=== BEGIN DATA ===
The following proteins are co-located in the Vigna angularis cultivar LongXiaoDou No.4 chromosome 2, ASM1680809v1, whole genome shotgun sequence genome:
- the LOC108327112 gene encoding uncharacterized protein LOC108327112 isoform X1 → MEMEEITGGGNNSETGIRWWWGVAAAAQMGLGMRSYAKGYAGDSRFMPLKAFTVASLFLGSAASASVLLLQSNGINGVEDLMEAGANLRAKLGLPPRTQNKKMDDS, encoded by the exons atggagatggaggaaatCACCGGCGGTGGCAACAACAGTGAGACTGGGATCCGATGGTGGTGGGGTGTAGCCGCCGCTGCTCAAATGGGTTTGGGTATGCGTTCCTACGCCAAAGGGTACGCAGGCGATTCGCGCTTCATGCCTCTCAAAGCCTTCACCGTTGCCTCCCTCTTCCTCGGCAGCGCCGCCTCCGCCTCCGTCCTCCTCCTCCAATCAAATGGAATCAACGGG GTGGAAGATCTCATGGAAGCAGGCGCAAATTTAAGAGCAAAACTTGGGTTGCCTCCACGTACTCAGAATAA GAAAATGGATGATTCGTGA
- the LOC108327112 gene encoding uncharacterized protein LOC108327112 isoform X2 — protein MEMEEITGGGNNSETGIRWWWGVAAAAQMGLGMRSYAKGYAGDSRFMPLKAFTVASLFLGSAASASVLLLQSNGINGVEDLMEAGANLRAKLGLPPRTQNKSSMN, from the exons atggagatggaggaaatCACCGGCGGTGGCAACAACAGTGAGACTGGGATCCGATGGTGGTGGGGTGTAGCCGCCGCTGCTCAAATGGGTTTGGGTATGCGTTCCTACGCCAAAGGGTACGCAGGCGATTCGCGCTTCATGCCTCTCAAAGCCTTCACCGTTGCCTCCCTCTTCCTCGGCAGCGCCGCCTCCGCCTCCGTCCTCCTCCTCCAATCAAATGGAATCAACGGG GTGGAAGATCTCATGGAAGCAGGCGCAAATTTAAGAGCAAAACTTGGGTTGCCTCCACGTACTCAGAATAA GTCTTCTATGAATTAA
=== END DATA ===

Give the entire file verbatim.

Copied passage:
The following proteins are co-located in the Vigna angularis cultivar LongXiaoDou No.4 chromosome 2, ASM1680809v1, whole genome shotgun sequence genome:
- the LOC108327112 gene encoding uncharacterized protein LOC108327112 isoform X1 → MEMEEITGGGNNSETGIRWWWGVAAAAQMGLGMRSYAKGYAGDSRFMPLKAFTVASLFLGSAASASVLLLQSNGINGVEDLMEAGANLRAKLGLPPRTQNKKMDDS, encoded by the exons atggagatggaggaaatCACCGGCGGTGGCAACAACAGTGAGACTGGGATCCGATGGTGGTGGGGTGTAGCCGCCGCTGCTCAAATGGGTTTGGGTATGCGTTCCTACGCCAAAGGGTACGCAGGCGATTCGCGCTTCATGCCTCTCAAAGCCTTCACCGTTGCCTCCCTCTTCCTCGGCAGCGCCGCCTCCGCCTCCGTCCTCCTCCTCCAATCAAATGGAATCAACGGG GTGGAAGATCTCATGGAAGCAGGCGCAAATTTAAGAGCAAAACTTGGGTTGCCTCCACGTACTCAGAATAA GAAAATGGATGATTCGTGA
- the LOC108327112 gene encoding uncharacterized protein LOC108327112 isoform X2 — protein MEMEEITGGGNNSETGIRWWWGVAAAAQMGLGMRSYAKGYAGDSRFMPLKAFTVASLFLGSAASASVLLLQSNGINGVEDLMEAGANLRAKLGLPPRTQNKSSMN, from the exons atggagatggaggaaatCACCGGCGGTGGCAACAACAGTGAGACTGGGATCCGATGGTGGTGGGGTGTAGCCGCCGCTGCTCAAATGGGTTTGGGTATGCGTTCCTACGCCAAAGGGTACGCAGGCGATTCGCGCTTCATGCCTCTCAAAGCCTTCACCGTTGCCTCCCTCTTCCTCGGCAGCGCCGCCTCCGCCTCCGTCCTCCTCCTCCAATCAAATGGAATCAACGGG GTGGAAGATCTCATGGAAGCAGGCGCAAATTTAAGAGCAAAACTTGGGTTGCCTCCACGTACTCAGAATAA GTCTTCTATGAATTAA